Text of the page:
Criticizing male chauvinism
The founder of Chinese education company New Oriental Education and Technology Group, Yu Minhong, recently came into the media spotlight again, this time because of his controversial remarks on women.
To explain how evaluation standards can determine the direction of education, Yu cited an example of how females choose their spouses.
At a forum Sunday, Yu said that “If the standard for Chinese women is to choose a man based on his ability to make money, and that they don’t care about [a man’s] conscience, then all Chinese men will be conscienceless but good at money making… The decline of Chinese women has led to the country’s decline.”
This was not the first time that Yu used relationships between men and women as an example of the state of education and entrepreneurship in modern China.
Yu’s strategy always has a good publicity effect, as it gets him and his company headlines and, as a result, even more customers. However, his inappropriate metaphor this time has a negative side effect.
First of all, describing China as declining is unacceptable.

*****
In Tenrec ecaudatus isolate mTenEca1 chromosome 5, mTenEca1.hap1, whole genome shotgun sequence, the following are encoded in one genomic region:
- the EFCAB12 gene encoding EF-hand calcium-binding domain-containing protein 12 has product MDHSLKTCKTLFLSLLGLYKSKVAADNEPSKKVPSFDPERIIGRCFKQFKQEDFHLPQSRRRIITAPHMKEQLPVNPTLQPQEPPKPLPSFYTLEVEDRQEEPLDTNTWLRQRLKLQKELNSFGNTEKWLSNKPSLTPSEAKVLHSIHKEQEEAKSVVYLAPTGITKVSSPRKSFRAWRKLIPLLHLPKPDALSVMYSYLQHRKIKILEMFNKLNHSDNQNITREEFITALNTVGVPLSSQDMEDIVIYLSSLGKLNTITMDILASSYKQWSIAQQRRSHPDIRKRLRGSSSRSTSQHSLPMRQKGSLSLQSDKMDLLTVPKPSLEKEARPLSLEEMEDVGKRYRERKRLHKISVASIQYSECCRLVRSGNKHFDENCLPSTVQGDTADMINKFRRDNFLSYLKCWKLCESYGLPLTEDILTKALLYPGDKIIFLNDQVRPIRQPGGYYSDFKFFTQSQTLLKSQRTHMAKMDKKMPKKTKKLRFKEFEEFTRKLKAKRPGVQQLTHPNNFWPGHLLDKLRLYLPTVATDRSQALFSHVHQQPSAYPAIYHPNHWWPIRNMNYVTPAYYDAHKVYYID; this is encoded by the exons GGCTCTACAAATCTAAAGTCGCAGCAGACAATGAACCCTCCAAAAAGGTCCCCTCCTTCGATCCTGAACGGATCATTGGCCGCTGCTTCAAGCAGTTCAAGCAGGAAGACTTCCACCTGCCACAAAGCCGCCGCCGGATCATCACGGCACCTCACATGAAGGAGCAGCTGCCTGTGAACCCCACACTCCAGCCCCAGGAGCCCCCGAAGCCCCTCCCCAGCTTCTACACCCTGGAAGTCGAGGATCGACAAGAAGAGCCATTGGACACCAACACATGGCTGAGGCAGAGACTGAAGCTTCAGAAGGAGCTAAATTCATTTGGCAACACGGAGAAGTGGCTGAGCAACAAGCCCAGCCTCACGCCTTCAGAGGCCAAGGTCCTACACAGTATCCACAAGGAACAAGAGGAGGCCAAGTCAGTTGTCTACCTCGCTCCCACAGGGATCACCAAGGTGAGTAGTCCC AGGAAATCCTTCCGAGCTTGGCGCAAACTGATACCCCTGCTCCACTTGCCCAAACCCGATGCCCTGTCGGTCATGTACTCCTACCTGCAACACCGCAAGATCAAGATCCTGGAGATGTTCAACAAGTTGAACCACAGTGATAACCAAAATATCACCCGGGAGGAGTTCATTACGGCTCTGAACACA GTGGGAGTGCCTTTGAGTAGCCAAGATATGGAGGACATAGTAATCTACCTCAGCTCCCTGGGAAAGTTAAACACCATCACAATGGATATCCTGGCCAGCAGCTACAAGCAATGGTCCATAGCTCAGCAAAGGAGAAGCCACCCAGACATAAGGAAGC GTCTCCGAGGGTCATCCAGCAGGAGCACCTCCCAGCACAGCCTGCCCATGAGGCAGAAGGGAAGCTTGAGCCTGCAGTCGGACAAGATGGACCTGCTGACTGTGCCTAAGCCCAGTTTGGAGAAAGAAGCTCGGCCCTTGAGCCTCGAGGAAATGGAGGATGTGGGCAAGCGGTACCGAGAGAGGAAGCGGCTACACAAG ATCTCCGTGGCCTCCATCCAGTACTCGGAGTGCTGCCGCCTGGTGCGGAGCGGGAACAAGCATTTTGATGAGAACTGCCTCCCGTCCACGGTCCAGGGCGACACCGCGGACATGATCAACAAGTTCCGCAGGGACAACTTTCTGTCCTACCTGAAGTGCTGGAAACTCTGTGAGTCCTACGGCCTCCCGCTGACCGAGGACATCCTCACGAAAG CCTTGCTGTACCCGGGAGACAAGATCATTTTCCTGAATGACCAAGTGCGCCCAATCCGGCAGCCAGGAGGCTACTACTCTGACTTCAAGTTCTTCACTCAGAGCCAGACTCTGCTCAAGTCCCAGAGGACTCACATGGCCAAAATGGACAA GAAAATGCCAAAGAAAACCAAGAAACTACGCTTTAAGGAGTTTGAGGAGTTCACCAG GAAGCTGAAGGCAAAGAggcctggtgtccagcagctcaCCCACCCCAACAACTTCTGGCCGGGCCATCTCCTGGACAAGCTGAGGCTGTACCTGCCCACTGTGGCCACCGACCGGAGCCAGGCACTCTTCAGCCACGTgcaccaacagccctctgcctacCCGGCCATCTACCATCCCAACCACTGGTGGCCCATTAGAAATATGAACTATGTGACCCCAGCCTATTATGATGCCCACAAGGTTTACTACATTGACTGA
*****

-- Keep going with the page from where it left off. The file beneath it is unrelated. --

As the second-largest economy in the world, China has made significant progress over the past 40 years since the start of its reform and openingup.
China’s international status and reputation have been improving significantly as well. Although there are some occasional instances of moral decay, such as corruption, they are individual cases and not representative of the country as a whole.
Second, what’s wrong with a woman’s desire to marry up? The ability to make money is a valuable characteristic and essential in any society, not only China.
The ability to earn also proves a person’s intelligence, which can be passed on to offspring. Thus, a woman’s goal is not necessarily only to nab a wealthy man, but procreate talented and intelligent offspring with him.
Statistics from the US Bureau of Labor Statistics showed that Chinese men’s participation rate in the labor force in 2010 was almost the same as men in Brazil, the Philippines, Mexico, and India.
However, the participation rate of Chinese women was nearly 70 percent, much higher than women in other countries - even higher than French men.